‘Triangle of Sadness’ & ‘Supernova’ Producers Discuss The Importance Of Development And Working Across Film & TV — London Film Festival – Deadline

By Zac Ntim
International Reporter
Producers Tristan Goligher (Supernova) and Mike Goodridge (Triangle of Sadness) highlighted the importance of working across platforms and developing projects over an extended period during an industry keynote at the London Film Festival Tuesday. 
The pair headed the keynote as part of the festival’s second day of industry events, and they were joined on stage by Pretty Red Dress writer-director Dionne Edwards and Mia Bays, Director of BFI National Lottery Film Fund who moderated the panel. 
Discussing the process of bringing their projects to the big screen, the trio quickly landed on the topic of development. Goodridge, who heads the UK-based production company Good Chaos and is a co-producer on this year’s Palme d’Or winner Triangle of Sadness, said development is the key to producing a successful feature film. 

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“If you’re well developed and that often involves several years, that makes the difference, and you can see it on some of the platforms. The content is not very good. And why’s it not very good? Because it wasn’t well developed,” he said.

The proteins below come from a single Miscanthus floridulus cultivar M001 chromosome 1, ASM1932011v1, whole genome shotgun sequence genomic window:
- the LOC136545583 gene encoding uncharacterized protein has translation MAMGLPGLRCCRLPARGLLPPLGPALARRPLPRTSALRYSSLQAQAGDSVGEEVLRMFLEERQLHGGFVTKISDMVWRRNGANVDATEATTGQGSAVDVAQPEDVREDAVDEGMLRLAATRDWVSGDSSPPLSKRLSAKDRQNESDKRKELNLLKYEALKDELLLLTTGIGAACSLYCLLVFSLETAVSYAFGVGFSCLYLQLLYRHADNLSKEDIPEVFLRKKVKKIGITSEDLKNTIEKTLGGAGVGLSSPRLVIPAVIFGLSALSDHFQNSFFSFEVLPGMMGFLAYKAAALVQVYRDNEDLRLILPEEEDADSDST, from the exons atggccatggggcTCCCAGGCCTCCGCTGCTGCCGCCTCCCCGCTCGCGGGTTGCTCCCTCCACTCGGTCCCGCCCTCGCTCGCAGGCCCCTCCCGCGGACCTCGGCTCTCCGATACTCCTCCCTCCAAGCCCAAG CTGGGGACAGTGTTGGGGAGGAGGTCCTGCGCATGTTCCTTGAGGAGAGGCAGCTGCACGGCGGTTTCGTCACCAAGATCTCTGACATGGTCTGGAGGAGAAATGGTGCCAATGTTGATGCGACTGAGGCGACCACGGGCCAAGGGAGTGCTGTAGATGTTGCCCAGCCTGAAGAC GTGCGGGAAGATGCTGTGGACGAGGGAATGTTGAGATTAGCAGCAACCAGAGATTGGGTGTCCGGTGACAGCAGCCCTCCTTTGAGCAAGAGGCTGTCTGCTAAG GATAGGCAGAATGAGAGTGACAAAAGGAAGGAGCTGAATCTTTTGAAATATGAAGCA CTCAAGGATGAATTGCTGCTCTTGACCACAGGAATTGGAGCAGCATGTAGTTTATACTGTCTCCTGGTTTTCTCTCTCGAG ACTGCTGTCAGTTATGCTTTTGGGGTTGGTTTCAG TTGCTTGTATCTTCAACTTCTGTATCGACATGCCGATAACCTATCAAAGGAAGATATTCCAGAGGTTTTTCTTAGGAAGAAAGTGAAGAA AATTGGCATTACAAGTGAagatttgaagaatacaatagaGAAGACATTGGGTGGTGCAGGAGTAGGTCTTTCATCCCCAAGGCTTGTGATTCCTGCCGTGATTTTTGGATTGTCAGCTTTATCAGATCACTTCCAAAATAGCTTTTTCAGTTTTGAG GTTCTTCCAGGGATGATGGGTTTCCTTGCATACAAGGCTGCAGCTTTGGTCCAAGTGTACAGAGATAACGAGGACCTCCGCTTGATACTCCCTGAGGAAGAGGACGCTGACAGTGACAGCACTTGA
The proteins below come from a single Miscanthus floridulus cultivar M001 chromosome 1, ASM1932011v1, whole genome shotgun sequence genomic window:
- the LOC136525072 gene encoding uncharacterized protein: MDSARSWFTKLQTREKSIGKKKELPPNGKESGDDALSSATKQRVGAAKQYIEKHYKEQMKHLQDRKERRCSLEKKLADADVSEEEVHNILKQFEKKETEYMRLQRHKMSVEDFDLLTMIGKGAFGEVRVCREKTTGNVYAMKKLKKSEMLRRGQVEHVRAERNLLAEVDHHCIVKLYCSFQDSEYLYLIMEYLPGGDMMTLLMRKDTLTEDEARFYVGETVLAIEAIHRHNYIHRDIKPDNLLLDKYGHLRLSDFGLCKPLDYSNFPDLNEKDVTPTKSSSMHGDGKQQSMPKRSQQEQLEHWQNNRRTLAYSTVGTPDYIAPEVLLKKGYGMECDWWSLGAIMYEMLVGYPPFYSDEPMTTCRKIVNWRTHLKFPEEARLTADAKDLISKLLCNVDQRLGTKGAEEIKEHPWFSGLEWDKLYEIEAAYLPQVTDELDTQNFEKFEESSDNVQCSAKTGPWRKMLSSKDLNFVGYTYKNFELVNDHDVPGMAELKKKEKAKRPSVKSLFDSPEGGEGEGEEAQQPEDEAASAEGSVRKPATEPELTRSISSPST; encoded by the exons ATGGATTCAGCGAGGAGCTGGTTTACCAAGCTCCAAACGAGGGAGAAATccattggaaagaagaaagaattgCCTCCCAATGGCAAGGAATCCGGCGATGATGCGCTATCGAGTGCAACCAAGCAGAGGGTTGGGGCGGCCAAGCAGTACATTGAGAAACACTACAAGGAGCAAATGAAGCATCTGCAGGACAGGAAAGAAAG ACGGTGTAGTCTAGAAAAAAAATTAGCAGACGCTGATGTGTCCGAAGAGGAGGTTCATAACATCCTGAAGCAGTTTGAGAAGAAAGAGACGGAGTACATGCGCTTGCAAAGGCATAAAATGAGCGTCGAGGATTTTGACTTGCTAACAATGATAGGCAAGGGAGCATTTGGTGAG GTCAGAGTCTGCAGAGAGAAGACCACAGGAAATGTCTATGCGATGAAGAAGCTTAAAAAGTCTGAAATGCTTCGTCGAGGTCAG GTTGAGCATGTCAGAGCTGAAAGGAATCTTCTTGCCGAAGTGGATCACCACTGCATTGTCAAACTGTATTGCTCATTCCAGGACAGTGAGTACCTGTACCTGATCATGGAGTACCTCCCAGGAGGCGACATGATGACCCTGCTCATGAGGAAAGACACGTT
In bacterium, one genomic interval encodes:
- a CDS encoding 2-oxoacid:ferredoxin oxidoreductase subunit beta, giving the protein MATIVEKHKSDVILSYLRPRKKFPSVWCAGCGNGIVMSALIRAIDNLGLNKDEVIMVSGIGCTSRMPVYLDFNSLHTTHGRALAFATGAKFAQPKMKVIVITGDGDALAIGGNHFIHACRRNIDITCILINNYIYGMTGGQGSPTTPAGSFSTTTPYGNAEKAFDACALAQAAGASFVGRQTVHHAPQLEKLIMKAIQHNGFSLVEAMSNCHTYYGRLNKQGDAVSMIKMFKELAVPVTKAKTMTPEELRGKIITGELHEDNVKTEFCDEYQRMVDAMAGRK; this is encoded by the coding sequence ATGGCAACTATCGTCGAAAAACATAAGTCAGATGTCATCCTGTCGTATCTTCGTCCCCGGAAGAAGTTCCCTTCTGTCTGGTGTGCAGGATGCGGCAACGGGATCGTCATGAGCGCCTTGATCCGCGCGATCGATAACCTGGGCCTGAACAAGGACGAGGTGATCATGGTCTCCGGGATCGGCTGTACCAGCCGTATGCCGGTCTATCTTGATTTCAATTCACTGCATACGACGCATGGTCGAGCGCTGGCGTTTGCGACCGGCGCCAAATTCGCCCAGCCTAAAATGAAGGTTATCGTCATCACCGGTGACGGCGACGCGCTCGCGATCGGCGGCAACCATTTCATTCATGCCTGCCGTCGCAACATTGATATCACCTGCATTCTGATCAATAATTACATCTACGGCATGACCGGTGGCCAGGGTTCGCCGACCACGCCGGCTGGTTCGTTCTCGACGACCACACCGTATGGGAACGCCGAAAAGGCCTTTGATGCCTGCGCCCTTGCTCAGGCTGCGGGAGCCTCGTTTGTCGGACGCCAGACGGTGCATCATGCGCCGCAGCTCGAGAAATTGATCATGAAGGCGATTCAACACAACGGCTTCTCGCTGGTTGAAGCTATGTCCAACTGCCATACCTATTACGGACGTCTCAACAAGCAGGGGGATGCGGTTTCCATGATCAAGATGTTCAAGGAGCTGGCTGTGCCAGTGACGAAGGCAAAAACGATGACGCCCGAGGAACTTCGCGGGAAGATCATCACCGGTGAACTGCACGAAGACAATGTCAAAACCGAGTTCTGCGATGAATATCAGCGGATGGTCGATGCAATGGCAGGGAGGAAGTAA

Streamers were heavy on the agenda during the keynote with all three participants speaking at length about the importance of engaging with streaming companies and creating a practice that includes a range of platforms and media, including TV. 
“It’s so important that filmmakers and producers are agnostic about what format they’re working in,” Goligher said. “In an ideal world, you’re working across TV, film, streamers, and global deals. It’s so competitive out there right now, so producers have to be really flexible about finding the best avenues to make the best films and generate the best value.” 
Goodridge added that any film producer working today must also work across TV series if they want to access the best talent in today’s industry. 
“That’s where our filmmakers are. I’ve resigned myself to that fact,” he said. “I love watching great series as much as I love great films. I’m not worried particularly about film being marginalized. I think we’ll always have great content.”
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